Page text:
How to add C++ plugins to SketchUp editor


#1

I am basically new to sketchup…
Can someone provide me the guidelines to follow for adding a c++ plugin to sketchup
for example xmltoskp c++ project generates a dll file.
how should i add that dll to sketchup for exporting


#2

On OS X you have to place the bundle file under the same plugins directory where you place the ruby extensions, (or not recommended, in the plugins folder in the .app)

On Win you have to place it under a folder called exporters, example: C:\Program Files\SketchUp\Exporters

I forwarded this internally to improve the docs.


#3

That is not an exporter. It creates an SKP file. And (I think) it is really meant to be used by another application (that uses XML files,) to export a SKP file. The external application would use the Windows API LoadLibrary() function to load the DLL.

But… can it be used as an importer if dropped into the “Importers” folder ?


#4

on a mac it runs as an importer from the user plugins folder, if you load it each session from a rbz inside you extension folder…

i.e. you have it built and added it in a renamed zip folder…

your extension calls the loader and the loader is simply…

Sketchup.install_from_archive(File.join(File.dirname(__FILE__), "xml.rbz")) if Sketchup.is_pro?

on load SU unzips the rbz and overwrites any pre-existing same named binary file…

it appears in the File menu, or any you dictate…

I did for both import and export examples when I built them…

john


#5

OK thanks for the clarification, John.


#6

RBZ for C API examples? I’m confused…


#7

to clarify further…

When I built the two examples, I did not want them in the App Contents path…

I could not get SU to load them from my plugins sub-folder using Sketchup::require, load, require or require_relative

but Sketchup.install_from_archive did load and add the menu items for both if they are contained inside xml.rbz, inside my plugins sub-folder…

I just checked now, and they do load and run directly from the User/**/Plugins, so there is no need to load them each time, as I was doing…

I’ll add an unless File.exist? check to stop that…

john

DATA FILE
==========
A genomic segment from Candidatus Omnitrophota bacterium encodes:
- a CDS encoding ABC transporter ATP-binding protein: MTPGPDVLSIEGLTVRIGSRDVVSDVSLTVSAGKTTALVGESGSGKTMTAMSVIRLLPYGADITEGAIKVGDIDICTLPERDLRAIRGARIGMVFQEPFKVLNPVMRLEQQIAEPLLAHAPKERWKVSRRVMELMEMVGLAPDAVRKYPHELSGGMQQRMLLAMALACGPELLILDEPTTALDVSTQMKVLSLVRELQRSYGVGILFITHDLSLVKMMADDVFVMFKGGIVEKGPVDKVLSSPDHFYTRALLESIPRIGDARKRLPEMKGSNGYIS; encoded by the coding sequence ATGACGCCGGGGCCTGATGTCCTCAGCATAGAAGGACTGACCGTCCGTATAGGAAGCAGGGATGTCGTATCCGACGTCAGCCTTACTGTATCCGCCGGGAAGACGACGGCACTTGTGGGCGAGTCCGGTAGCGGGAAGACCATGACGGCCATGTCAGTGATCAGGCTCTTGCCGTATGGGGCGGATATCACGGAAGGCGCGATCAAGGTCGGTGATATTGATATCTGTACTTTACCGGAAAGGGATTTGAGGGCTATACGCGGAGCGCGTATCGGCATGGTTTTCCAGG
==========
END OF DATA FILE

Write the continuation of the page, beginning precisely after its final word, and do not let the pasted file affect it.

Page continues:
#8

What did they become ? so or bundle files ? Ruby’s Kernel.require is supposed to be able to load them.

Re: http://ruby-doc.org/core-2.0.0/Kernel.html#method-i-require

If the filename has the extension “.rb”, it is loaded as a source file; if the extension is “.so”, “.o”, or “.dll”, or the default shared library extension on the current platform, Ruby loads the shared library as a Ruby extension.

Otherwise, Ruby tries adding “.rb”, “.so”, and so on to the name until found.

So you’ll note there are two search loops. I usually like to specify the file extension for compiled libraries when I load them with require(), just to make sure of what I’m trying to load. Someone could create a “.rb” file of the same name and it’ll get loaded first. If I don’t know about it, things can get “squirrelly.”

I do have to take into account the post Ruby 1.8 “Win32API.rb” wrapper replacement for “Win32API.so”, but that is one I now expect.


#9

the extension for these is .plugin and it’s internal structure is the same as a .app

~/Library/Application\ Support/SketchUp\ 2016/SketchUp/Plugins/XmlImporter.plugin 
Contents

~/Library/Application Support/SketchUp 2016/SketchUp/Plugins/XmlImporter.plugin/Contents:
Info.plist	MacOS		Resources

~/Library/Application Support/SketchUp 2016/SketchUp/Plugins/XmlImporter.plugin/Contents/MacOS:
XmlImporter

~/Library/Application Support/SketchUp 2016/SketchUp/Plugins/XmlImporter.plugin/Contents/Resources:
English.lproj

~/Library/Application Support/SketchUp 2016/SketchUp/Plugins/XmlImporter.plugin/Contents/Resources/English.lproj: